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NGC 6539 (14,903 of 18,816)

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NGC 6539

NGC 6539, C 1802-075, GCl 85, GC 4370

RA: 18h 04m 49.74s
Dec: −07° 35′ 9.1″

Con: Ophiuchus
Ch: MSA:1320, U2:294, SA:15

Ref: SIMBAD, SEDS

(reference key)

Type: globular cluster

Mag: B=?, V=9.33

Size: 7.9′
PA: ?

Remarks

Discovered by the Danish astronomer Theodor Brorsen in 1856.

Published comments

Sulentic & Tifft (1973)

The RNGC (Sulentic and Tifft 1973) notes that this is a 12.5 mag globular cluster.

Harris, W.E. (1997)

RA 18 04 49.8 (2000) Dec -07 35 09 Integrated V magnitude 9.33 Central surface brightness, V magnitudes per square arcsecond 19.31 Integrated spectral type G4: Central concentration, c = log(r_total/r_core); a 'c' denotes a core-collapsed cluster 1.60 Core radius in arcmin .54. ["Catalog Of Parameters For Milky Way Globular Clusters", compiled by William E. Harris, McMaster University. (Revised: May 15, 1997; from http://www.physics.mcmaster.ca/Globular.html; Harris, W.E. 1996, AJ, 112, 1487) ]

Shapley, H. (1930) "Star Clusters" Harvard Obs. Monographs No. 2

Included in a list of doubtful objects;. A very faint cluster in a large obscured area.

Helwan Obs. Bulletin No 21 (1920)

vF, 5'x5', globular cluster.

Melotte, P.J. (1915)

A catalogue of star clusters shown on Franklin-Adams chart plates. Mem.R.A.S., 60(5), 175-186.

Modern observations

Tom Lorenzin

Tom Lorenzin, in the e-version of "1000+ The Amateur Astronomers' Field Guide to Deep Sky Observing", notes: "12M; 2.5' diameter; small, round, faint and unresolved; 14M star 2' NW of core; DIFFICULT! 50' to SW is DBL ST Tau OPH."

Walter Scott Houston

Houston calls it a difficult object, 2' across and of 12th magnitude.

Hartung, E.J. (1968) Astron.Obj.South.Tel

Hartung describes this globular as a faint round haze nearly 3' wide, rising a little and broadly to the centre with no resolution apparent with a 12-inch, although a few faint nearby stars near may be outliers.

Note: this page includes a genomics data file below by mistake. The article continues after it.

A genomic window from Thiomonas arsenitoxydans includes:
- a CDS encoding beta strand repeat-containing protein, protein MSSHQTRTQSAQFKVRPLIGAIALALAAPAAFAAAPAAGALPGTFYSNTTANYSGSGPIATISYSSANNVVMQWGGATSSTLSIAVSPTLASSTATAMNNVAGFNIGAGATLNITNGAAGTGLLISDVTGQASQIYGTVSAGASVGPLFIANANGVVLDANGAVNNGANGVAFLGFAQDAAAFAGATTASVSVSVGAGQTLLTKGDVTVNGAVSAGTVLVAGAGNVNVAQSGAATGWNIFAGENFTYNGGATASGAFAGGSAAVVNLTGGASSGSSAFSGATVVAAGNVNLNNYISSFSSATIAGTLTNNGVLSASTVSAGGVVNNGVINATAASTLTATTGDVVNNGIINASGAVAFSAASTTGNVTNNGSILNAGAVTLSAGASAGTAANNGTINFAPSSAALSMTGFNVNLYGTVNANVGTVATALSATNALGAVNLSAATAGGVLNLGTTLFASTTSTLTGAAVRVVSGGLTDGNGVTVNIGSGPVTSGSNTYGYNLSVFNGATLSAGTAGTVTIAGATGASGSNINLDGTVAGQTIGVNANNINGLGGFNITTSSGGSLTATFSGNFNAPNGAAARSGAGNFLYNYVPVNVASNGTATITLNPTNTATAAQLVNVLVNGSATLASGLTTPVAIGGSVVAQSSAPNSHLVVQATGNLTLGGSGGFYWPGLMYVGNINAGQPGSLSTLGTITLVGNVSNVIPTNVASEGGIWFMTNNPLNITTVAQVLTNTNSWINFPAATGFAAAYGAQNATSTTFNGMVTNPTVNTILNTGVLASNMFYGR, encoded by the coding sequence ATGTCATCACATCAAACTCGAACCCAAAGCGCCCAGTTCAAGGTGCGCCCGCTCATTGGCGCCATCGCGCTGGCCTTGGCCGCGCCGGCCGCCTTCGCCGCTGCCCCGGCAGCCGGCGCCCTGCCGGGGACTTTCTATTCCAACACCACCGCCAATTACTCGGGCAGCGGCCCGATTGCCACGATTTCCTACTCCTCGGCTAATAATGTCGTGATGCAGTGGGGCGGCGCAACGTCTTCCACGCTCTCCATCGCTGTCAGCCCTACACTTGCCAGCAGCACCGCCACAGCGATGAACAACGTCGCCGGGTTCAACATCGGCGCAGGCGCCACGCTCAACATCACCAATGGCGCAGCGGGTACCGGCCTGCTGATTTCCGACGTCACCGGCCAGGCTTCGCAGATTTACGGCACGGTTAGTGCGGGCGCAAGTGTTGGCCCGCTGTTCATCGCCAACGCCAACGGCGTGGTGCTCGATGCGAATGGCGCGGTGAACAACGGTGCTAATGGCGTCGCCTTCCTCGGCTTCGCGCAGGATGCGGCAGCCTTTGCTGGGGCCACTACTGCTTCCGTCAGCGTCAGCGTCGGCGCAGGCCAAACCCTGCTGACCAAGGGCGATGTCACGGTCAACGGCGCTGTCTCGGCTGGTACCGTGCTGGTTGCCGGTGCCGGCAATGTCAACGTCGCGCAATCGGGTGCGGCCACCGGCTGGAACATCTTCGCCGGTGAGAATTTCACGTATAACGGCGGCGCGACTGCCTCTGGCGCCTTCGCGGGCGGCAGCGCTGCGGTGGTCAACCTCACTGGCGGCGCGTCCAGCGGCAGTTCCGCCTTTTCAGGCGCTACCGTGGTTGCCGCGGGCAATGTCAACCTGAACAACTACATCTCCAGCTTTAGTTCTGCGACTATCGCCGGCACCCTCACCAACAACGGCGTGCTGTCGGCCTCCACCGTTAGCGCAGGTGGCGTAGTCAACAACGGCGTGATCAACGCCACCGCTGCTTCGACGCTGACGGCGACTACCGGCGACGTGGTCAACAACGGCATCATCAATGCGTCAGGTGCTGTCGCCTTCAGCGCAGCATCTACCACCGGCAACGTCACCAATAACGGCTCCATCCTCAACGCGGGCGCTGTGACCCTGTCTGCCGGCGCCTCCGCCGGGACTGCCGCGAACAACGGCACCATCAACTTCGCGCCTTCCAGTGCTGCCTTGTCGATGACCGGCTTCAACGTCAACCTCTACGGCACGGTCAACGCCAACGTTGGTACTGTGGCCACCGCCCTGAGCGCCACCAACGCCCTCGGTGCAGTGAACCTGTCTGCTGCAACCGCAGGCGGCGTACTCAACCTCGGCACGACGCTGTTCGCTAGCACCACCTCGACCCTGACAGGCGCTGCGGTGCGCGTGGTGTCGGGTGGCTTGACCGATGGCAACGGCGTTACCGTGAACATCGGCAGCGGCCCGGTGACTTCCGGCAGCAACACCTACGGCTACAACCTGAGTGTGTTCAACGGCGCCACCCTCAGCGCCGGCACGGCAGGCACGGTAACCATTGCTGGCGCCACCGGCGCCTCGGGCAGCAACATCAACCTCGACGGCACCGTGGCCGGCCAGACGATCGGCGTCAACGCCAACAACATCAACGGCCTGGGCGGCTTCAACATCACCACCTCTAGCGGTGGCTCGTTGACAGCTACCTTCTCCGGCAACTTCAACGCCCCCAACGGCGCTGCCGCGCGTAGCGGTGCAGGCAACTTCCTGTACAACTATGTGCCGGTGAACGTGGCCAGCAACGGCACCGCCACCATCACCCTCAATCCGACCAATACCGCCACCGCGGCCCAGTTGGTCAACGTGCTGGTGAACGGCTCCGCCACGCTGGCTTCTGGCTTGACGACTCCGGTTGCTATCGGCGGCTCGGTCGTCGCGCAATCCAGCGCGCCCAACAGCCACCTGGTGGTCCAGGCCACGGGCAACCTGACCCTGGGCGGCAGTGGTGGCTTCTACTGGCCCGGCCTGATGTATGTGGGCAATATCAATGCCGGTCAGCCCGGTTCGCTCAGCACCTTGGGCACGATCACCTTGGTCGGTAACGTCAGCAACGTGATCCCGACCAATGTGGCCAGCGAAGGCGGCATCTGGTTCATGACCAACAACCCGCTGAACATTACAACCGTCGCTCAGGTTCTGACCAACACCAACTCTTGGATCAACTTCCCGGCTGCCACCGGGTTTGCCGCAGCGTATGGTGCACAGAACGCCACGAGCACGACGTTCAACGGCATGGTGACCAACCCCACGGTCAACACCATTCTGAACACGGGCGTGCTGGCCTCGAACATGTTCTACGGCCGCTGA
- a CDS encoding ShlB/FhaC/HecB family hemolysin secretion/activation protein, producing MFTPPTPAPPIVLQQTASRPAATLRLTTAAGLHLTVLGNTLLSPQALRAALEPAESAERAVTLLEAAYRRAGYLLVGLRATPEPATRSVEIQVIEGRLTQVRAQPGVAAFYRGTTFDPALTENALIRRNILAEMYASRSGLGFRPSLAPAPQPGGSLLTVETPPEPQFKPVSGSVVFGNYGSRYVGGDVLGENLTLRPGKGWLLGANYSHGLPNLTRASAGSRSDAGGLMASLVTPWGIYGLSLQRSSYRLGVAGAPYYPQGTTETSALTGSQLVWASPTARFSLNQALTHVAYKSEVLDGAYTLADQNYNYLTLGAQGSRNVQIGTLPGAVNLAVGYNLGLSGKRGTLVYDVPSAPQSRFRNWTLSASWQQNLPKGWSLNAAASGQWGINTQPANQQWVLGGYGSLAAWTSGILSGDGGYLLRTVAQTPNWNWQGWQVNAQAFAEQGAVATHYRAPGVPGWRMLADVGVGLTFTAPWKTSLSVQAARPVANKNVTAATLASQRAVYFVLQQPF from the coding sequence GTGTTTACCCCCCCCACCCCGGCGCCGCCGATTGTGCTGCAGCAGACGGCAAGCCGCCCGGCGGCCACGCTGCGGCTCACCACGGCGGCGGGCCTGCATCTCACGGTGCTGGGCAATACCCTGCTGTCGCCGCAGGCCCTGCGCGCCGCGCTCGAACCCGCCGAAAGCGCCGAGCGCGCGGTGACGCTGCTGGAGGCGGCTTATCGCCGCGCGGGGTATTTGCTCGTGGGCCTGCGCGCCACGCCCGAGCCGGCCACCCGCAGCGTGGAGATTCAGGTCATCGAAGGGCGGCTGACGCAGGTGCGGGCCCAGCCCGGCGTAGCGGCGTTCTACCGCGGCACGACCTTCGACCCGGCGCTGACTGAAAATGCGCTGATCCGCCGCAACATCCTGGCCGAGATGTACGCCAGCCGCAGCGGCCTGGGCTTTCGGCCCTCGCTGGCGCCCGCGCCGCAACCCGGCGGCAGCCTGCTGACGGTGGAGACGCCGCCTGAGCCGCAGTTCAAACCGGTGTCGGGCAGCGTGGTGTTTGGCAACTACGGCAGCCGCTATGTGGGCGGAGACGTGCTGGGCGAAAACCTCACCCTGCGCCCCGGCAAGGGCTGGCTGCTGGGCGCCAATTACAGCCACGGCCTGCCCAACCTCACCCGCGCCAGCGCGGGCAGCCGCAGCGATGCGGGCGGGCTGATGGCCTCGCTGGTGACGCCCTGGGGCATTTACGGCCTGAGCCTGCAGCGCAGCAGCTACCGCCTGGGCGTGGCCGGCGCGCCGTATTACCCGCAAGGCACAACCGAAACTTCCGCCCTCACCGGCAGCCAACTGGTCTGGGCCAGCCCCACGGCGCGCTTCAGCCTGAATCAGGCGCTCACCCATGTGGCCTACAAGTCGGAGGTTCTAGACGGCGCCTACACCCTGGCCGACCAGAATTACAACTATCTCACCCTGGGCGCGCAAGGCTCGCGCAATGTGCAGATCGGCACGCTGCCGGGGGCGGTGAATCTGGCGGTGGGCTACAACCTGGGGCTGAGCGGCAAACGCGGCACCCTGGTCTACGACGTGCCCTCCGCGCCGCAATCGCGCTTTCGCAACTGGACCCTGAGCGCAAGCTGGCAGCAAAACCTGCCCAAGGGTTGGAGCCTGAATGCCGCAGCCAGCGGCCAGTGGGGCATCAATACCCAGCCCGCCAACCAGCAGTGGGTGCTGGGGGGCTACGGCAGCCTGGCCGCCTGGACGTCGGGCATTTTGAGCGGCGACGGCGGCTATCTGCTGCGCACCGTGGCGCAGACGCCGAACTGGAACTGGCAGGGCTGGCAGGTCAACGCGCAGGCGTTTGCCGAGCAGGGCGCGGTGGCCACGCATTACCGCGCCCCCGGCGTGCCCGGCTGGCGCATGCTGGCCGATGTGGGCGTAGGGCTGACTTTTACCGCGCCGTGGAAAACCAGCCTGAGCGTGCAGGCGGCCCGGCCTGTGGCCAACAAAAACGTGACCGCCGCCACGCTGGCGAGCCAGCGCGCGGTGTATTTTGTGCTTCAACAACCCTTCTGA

Steve Coe

Steve Coe, using a 13" f/5.6, notes: " Faint, pretty large, round, little brighter in the middle at 165X. This globular is in a very dark, star poor field."

Steve Coe, observing with a 13" f/5.6, notes: "Faint, pretty large, round, not brighter in the middle at 135X. This globular is somewhat mushy, and no resolution can be seen at powers up to 250X."

Observer: Steve Coe

Your skills: Advanced (many years)

Date/time of observation: 25 July 98

Location of site: Strawberry, Arizona USA (Lat +34, Elev 7000 ft)

Site classification: Rural

Sky darkness: 8 1-10 Scale (10 best)

Seeing: 7 1-10 Seeing Scale (10 best)

Moon presence: None - moon not in sky

Instrument: 13" f/5.6 Newtonian on Bigfoot German EQ

Magnification: 100X

Filter(s): none

Object(s): NGC 6539

Category: Globular cluster.

Constellation: Oph

Description:

100X--faint, pretty large, brighter middle, irregularly round, resolved even at 100X, about 8 very faint stars seen, better resolved with averted vision. There is an 11th mag star at the edge of this globular, it is in a PA of 330 degrees. This low surface brightness cluster is not helped with higher powers.

Contemporary observations

Auke Slotegraaf

1995 May 30

11x80.Technopark. 23:00 SAST. Hazy sky. Not found.

1995 June 01

11x80. Kelsey Farm. 23:00 SAST. Not visible, neither is the IC globular nearby.

1997 July 07

1997 July 7, Monday, 21:00 - 24:00 Jonkershoek. 11x80's tripod-mounted. Most extremely faint globular cluster to date. At first, not seen. Then, seen. At a third look, not seen! Certainty: 40% seen. Stars of 9.5 well seen.

Tom Bryant

2010 5 20 2:46:52

Observing site: Little Tycho Observatory

Telescope: C-8

[18h 4m 48s, -7 35' 0"] Field found, not found.

2010 7 3 23:6:33

Observing site: Pinnacles overlook

Telescope: C-11

[18h 4m 48s, -7 35' 0"] An obvious, faint smudge. No resolution.

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